If there was one thing the Calgary Flames could not afford in the opening weeks of the season it was to see playing well in Edmonton. If there was a second thing the Flames could not afford, it was to see looking wholly ineffective – a continuance of the ugly degradation his game has seen since leaving the Boston Bruins a few seasons ago.
We are only a week in, but Calgary is 0-for-2. To suggest otherwise would be disingenuous.
The Flames’ decision to cut bait with Neal was defensible. Sometimes players and teams are complete mismatches, and it was clear that there was zero fit for the winger after one ill-fated season in Cowtown.
Neal – freshly signed to a five-year, $28.75-million dollar contract – gave the Flames just seven goals in 63 games during the 2018-19 season. For as concerning and limited as his lack of offensive production was, it was his off-puck play that eventually drove him out of the lineup. An obvious lack of speed and general inattentiveness in the defensive zone made him a challenge for head coach Bill Peters, and he was unceremoniously shuffled out in the summer in the Lucic swap.
I don’t think enough has been said about the fact that Neal, whose contract could have been described as anywhere from bad to poisonous, was swapped for the least or second-least-desirable contract in the league, depending on how you rate Chicago Blackhawks defenceman and his eight-year $55 million deal that runs through the 2023-24 season.
Unlike Neal, Lucic’s game didn’t suddenly crater. His initial year with Edmonton was respectable, but since then Lucic was a negative in all game states. Consequently, he had what amounted to an untradeable contract – a mega-deal owed to a player who could no longer score and whose mobility limited contributions on both sides of the ice.
We are only three games into the regular season, so to call this a small sample of data would be an insult to small samples of data. But in the first week and change of the regular season, Edmonton has been demonstrably better with Neal on the ice than Calgary with Lucic:
It’s a handful of games and less than 100 minutes combined for both players across all situations, but it’s also worth remembering that we don’t just have these games to go off of here. Both players have been established NHLers for some time, and that data is still quite meaningful – particularly for forecasting purposes.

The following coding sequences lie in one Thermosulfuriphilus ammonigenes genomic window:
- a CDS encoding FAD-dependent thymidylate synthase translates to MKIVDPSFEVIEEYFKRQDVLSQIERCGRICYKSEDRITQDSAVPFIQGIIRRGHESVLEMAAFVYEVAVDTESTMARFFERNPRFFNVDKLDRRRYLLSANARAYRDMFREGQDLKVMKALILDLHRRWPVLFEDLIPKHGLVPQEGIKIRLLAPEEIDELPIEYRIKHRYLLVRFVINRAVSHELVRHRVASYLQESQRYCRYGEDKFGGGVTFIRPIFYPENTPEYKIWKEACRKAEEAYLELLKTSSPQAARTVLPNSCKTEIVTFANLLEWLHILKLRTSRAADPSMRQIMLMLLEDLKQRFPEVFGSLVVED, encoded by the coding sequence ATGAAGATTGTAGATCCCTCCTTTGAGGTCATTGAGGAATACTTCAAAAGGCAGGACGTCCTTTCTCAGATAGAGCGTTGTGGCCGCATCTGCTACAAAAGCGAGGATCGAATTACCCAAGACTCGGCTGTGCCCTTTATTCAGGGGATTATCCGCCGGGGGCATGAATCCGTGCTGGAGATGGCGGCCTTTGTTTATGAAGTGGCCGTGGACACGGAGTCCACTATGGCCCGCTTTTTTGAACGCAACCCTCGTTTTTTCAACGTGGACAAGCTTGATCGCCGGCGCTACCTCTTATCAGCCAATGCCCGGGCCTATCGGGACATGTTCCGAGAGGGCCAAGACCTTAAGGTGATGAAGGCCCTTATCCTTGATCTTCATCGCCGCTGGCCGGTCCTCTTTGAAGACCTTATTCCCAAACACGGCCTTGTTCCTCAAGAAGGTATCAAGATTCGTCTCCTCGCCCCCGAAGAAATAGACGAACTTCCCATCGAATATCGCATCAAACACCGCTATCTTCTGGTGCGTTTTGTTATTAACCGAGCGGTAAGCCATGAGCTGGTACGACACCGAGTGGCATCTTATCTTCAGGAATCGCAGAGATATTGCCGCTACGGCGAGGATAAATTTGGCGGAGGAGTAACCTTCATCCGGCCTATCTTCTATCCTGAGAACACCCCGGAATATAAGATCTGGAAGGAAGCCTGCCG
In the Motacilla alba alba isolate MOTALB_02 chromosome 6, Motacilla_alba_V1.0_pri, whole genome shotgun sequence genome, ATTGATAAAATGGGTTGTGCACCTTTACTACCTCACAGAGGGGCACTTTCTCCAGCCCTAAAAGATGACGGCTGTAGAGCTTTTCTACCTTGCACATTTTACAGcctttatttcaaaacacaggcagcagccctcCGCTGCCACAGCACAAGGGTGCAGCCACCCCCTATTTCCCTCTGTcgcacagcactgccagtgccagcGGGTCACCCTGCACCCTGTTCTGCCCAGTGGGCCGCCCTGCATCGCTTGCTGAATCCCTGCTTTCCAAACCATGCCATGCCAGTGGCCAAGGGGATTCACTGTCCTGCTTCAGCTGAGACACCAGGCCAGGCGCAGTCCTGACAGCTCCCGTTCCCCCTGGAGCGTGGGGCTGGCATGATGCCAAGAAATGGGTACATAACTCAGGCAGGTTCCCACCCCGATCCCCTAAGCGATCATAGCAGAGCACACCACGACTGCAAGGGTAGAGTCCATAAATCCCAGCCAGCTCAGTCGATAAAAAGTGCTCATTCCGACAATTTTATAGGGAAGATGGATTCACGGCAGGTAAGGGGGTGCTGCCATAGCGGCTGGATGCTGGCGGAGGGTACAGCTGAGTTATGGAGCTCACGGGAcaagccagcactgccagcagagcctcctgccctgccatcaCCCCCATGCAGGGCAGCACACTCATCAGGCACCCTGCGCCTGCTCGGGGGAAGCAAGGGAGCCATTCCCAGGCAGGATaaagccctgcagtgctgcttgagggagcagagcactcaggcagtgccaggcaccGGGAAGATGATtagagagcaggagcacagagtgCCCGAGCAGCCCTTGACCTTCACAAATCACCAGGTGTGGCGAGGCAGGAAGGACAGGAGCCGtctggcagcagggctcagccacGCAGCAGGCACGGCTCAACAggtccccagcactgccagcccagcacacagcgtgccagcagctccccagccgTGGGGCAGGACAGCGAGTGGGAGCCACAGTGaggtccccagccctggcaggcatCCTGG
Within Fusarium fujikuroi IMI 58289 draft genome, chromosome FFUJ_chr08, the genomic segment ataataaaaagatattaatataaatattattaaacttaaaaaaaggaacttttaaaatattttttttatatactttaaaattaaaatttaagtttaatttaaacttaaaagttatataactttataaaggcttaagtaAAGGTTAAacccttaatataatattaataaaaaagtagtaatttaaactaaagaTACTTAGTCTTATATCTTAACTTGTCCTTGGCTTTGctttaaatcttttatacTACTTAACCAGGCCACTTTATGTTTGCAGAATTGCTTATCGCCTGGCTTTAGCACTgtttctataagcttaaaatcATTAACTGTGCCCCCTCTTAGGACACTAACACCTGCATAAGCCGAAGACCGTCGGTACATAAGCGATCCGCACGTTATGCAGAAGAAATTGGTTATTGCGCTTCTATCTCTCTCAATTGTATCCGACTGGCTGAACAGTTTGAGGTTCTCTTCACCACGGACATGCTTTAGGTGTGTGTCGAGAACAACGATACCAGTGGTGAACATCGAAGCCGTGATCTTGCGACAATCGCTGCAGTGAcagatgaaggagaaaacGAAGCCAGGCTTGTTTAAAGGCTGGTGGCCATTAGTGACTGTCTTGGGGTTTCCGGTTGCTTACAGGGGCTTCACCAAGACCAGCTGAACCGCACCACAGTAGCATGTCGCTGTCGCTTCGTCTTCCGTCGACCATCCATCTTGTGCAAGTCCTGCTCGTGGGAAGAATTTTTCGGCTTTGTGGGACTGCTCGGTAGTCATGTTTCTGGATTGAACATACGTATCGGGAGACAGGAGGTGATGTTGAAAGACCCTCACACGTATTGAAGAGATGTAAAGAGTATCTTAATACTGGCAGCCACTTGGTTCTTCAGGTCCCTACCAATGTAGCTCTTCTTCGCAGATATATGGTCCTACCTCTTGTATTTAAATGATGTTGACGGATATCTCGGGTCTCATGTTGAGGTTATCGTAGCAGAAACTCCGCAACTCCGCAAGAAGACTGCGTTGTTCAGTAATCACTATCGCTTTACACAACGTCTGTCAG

And the data shows that while Neal’s 2018-19 season inexplicably cratered in Calgary, Lucic’s performance degradation had been a slow burn since the beginning of 2016-17:
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Do I think Neal’s white-hot offensive start to the season is indicative of his true talent? Hardly! But his contributions so far are already worthy of asking the question of whether or not he was simply miscast in Calgary – a player who still had real value, but a value that the Flames, for whatever reason, couldn’t tap into. Plus, players with Neal’s skill set – high-end goal scorers who are limited in most other phases of the game – tend to look a lot better when the shooting percentages are high and a lot worse when the goals dry up. In summary: I don’t think we are in a Neal renaissance, but maybe he can return as a contributor playing alongside the likes of and .
As for Lucic, he’s had some fights and some penalty minutes and little else to show for it. I appreciate that Calgary believes they need toughness in the lineup and that Lucic brings an element they were sorely missing in prior years. But I also can’t ignore the fact that their provincial rival said the same thing for years, right up until the point where they recognized that the deficiencies in Lucic’s game far outpaced whatever intangibles he might bring to a team’s bottom six.
No one should judge the trade quite yet – if not because of the fact that it’s early, then because the trade wasn’t a one-for-one swap either. Calgary did pick up a conditional third-round pick in the 2020 NHL Draft, and that’s not insignificant.
But you do wonder, even just a few games in, if Calgary would like a mulligan here.